AMD announced last week that the performance of its processors running the new Windows 11 operating system was lower than expected. Although it was presented as a stable version, the new OS from Microsoft does not take full advantage of AMD processors and causes delays in their work. Interestingly, nothing like this was observed in Windows 10. But the recently released first cumulative update for Windows 11 made this problem even worse.

The first issue is associated with a threefold increase in L3 cache latency, which can reduce performance by up to 15% in some games. The second problem is related to the incorrect operation of the UEFI CPPC2 technology, which should distribute the corresponding processes among the fastest processor cores in order to achieve maximum performance.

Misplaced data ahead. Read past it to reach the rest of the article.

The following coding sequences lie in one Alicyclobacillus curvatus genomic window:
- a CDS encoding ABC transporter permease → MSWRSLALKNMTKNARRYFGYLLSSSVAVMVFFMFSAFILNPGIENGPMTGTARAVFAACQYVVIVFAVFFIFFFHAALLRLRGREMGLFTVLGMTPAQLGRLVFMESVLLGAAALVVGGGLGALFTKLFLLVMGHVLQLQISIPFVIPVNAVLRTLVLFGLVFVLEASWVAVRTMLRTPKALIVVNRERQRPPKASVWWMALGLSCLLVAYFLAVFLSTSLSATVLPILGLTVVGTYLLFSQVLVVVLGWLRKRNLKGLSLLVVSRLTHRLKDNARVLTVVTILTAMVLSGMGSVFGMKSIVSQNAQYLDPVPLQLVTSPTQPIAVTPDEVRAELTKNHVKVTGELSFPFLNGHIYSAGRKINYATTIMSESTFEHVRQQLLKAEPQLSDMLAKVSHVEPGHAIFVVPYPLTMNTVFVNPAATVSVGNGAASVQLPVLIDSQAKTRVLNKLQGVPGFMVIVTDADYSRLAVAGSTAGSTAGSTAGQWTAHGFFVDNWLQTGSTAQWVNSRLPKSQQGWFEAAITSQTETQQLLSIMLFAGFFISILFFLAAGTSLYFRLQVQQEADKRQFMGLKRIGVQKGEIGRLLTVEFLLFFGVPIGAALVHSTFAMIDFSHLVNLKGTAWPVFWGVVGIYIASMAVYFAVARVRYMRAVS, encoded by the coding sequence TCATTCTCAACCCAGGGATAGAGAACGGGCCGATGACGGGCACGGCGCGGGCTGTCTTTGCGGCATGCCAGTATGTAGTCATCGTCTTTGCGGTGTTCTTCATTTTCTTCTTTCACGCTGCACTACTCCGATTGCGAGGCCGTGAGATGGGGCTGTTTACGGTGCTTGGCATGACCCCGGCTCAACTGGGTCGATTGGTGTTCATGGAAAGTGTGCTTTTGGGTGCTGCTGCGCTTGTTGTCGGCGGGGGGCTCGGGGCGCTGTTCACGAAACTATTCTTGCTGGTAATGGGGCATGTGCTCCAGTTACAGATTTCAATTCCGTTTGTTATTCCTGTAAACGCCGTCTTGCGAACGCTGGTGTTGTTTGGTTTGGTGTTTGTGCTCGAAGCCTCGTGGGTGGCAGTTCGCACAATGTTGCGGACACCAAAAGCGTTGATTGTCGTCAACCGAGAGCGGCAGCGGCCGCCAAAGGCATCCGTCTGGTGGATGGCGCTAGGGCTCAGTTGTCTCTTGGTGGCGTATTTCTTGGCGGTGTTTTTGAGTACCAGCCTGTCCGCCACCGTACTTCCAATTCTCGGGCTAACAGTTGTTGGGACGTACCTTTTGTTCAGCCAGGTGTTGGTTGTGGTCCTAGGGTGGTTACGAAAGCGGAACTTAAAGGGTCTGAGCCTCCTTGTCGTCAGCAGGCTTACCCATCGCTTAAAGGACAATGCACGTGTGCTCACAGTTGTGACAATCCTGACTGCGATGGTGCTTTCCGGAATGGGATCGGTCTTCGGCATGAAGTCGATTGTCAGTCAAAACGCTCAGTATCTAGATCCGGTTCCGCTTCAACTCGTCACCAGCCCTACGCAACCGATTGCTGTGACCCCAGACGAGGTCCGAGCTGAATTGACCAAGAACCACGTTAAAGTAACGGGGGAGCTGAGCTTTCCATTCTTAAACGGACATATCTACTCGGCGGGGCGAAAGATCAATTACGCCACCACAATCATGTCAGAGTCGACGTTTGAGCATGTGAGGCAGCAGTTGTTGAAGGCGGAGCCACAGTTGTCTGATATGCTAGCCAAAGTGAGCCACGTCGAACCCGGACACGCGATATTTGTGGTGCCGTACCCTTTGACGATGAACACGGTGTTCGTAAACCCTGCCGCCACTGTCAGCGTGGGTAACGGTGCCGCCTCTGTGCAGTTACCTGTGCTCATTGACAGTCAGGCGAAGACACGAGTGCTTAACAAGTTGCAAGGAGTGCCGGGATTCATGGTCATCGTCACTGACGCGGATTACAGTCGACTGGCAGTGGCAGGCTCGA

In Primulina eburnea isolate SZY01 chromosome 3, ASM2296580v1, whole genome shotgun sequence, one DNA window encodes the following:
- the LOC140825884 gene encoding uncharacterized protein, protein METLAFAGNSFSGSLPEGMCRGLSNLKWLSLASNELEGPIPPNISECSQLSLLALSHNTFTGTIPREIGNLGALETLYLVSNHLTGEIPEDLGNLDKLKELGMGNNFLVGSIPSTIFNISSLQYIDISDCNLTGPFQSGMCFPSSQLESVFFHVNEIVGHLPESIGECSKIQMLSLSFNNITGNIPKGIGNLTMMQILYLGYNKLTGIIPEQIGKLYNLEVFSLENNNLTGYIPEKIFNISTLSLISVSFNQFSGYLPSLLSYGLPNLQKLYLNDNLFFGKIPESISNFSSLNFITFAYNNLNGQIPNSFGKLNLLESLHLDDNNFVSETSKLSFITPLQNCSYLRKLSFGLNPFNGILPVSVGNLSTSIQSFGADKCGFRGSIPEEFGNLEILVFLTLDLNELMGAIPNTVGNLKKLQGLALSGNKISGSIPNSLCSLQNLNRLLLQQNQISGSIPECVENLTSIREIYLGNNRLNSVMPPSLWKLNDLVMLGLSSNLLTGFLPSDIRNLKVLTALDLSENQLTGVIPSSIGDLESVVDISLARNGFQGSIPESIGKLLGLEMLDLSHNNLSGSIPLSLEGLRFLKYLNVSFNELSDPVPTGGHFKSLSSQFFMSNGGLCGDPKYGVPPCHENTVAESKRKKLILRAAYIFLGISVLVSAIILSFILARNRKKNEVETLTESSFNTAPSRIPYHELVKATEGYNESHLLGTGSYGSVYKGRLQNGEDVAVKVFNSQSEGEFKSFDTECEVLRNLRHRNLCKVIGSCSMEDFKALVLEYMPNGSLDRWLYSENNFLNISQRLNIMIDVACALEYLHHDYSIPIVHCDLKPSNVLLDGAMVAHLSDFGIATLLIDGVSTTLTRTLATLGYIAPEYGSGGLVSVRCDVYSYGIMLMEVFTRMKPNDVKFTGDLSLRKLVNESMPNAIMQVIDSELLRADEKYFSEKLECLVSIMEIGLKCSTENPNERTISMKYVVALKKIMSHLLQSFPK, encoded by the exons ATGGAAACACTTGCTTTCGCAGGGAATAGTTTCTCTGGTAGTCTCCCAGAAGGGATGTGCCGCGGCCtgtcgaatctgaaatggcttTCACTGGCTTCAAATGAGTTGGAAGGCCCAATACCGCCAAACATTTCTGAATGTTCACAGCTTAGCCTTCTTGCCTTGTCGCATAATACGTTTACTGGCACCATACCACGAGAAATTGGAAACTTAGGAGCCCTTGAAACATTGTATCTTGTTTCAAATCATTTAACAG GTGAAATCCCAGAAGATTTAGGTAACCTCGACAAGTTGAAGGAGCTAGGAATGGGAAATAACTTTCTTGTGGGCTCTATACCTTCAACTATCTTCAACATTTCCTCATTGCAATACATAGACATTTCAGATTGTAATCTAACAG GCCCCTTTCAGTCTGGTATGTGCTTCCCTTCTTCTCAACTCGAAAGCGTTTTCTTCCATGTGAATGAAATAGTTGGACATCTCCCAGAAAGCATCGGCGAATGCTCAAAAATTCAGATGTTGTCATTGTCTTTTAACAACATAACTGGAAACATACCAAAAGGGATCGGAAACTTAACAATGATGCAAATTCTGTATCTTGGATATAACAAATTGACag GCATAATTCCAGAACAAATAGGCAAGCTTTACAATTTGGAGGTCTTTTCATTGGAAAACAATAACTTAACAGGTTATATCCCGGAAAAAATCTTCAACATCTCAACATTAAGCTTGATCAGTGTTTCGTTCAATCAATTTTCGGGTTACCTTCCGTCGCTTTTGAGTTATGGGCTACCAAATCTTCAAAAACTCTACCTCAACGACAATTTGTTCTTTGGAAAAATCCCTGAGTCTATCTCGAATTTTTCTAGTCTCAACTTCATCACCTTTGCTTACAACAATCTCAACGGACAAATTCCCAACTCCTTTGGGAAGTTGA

TechPowerUp has measured the L3 cache access latency of the Ryzen 7 2700X. It turned out that in the first stable version of Windows 11, the latency was 17 nanoseconds, after installing the cumulative update from October 12, the latency increased to 31.9 nanoseconds. For comparison, in Windows 10, this latency is only 10 nanoseconds.

Microsoft has promised to fix the problem by the end of this month, while AMD, in turn, said it will introduce a new driver for its processors next week.